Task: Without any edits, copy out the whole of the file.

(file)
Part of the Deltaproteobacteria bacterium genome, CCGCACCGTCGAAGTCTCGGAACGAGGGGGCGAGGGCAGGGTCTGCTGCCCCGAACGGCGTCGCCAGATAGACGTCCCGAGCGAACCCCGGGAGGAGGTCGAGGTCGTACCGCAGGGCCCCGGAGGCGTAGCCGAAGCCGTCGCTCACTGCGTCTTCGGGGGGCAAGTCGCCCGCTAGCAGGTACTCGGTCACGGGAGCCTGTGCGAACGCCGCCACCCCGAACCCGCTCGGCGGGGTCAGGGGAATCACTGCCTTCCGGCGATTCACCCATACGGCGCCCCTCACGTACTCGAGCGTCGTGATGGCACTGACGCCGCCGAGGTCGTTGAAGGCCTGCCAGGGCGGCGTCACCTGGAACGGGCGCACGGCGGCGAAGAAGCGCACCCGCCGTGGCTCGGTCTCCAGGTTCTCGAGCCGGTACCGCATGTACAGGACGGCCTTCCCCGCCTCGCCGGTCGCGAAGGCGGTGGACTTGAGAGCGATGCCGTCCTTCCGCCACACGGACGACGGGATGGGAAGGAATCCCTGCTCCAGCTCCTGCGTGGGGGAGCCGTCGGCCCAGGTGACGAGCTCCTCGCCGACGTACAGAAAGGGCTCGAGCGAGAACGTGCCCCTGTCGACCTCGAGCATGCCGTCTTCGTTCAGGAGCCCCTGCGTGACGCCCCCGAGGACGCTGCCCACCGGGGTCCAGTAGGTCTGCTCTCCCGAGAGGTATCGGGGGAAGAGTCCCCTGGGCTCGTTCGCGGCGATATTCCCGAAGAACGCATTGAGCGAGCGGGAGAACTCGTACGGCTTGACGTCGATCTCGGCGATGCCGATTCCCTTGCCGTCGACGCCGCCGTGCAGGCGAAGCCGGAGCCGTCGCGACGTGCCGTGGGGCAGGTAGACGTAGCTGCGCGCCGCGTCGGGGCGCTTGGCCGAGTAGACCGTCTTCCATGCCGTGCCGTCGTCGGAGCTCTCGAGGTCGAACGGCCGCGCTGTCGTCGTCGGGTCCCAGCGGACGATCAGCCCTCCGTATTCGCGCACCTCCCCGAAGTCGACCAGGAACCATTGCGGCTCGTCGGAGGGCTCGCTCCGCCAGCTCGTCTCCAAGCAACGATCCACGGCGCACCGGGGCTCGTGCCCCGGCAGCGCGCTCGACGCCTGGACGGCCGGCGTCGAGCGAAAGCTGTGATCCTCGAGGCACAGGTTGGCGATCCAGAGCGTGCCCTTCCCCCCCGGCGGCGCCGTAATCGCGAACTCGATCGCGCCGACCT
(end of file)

Part of the Deltaproteobacteria bacterium genome, CCGCACCGTCGAAGTCTCGGAACGAGGGGGCGAGGGCAGGGTCTGCTGCCCCGAACGGCGTCGCCAGATAGACGTCCCGAGCGAACCCCGGGAGGAGGTCGAGGTCGTACCGCAGGGCCCCGGAGGCGTAGCCGAAGCCGTCGCTCACTGCGTCTTCGGGGGGCAAGTCGCCCGCTAGCAGGTACTCGGTCACGGGAGCCTGTGCGAACGCCGCCACCCCGAACCCGCTCGGCGGGGTCAGGGGAATCACTGCCTTCCGGCGATTCACCCATACGGCGCCCCTCACGTACTCGAGCGTCGTGATGGCACTGACGCCGCCGAGGTCGTTGAAGGCCTGCCAGGGCGGCGTCACCTGGAACGGGCGCACGGCGGCGAAGAAGCGCACCCGCCGTGGCTCGGTCTCCAGGTTCTCGAGCCGGTACCGCATGTACAGGACGGCCTTCCCCGCCTCGCCGGTCGCGAAGGCGGTGGACTTGAGAGCGATGCCGTCCTTCCGCCACACGGACGACGGGATGGGAAGGAATCCCTGCTCCAGCTCCTGCGTGGGGGAGCCGTCGGCCCAGGTGACGAGCTCCTCGCCGACGTACAGAAAGGGCTCGAGCGAGAACGTGCCCCTGTCGACCTCGAGCATGCCGTCTTCGTTCAGGAGCCCCTGCGTGACGCCCCCGAGGACGCTGCCCACCGGGGTCCAGTAGGTCTGCTCTCCCGAGAGGTATCGGGGGAAGAGTCCCCTGGGCTCGTTCGCGGCGATATTCCCGAAGAACGCATTGAGCGAGCGGGAGAACTCGTACGGCTTGACGTCGATCTCGGCGATGCCGATTCCCTTGCCGTCGACGCCGCCGTGCAGGCGAAGCCGGAGCCGTCGCGACGTGCCGTGGGGCAGGTAGACGTAGCTGCGCGCCGCGTCGGGGCGCTTGGCCGAGTAGACCGTCTTCCATGCCGTGCCGTCGTCGGAGCTCTCGAGGTCGAACGGCCGCGCTGTCGTCGTCGGGTCCCAGCGGACGATCAGCCCTCCGTATTCGCGCACCTCCCCGAAGTCGACCAGGAACCATTGCGGCTCGTCGGAGGGCTCGCTCCGCCAGCTCGTCTCCAAGCAACGATCCACGGCGCACCGGGGCTCGTGCCCCGGCAGCGCGCTCGACGCCTGGACGGCCGGCGTCGAGCGAAAGCTGTGATCCTCGAGGCACAGGTTGGCGATCCAGAGCGTGCCCTTCCCCCCCGGCGGCGCCGTAATCGCGAACTCGATCGCGCCGACCT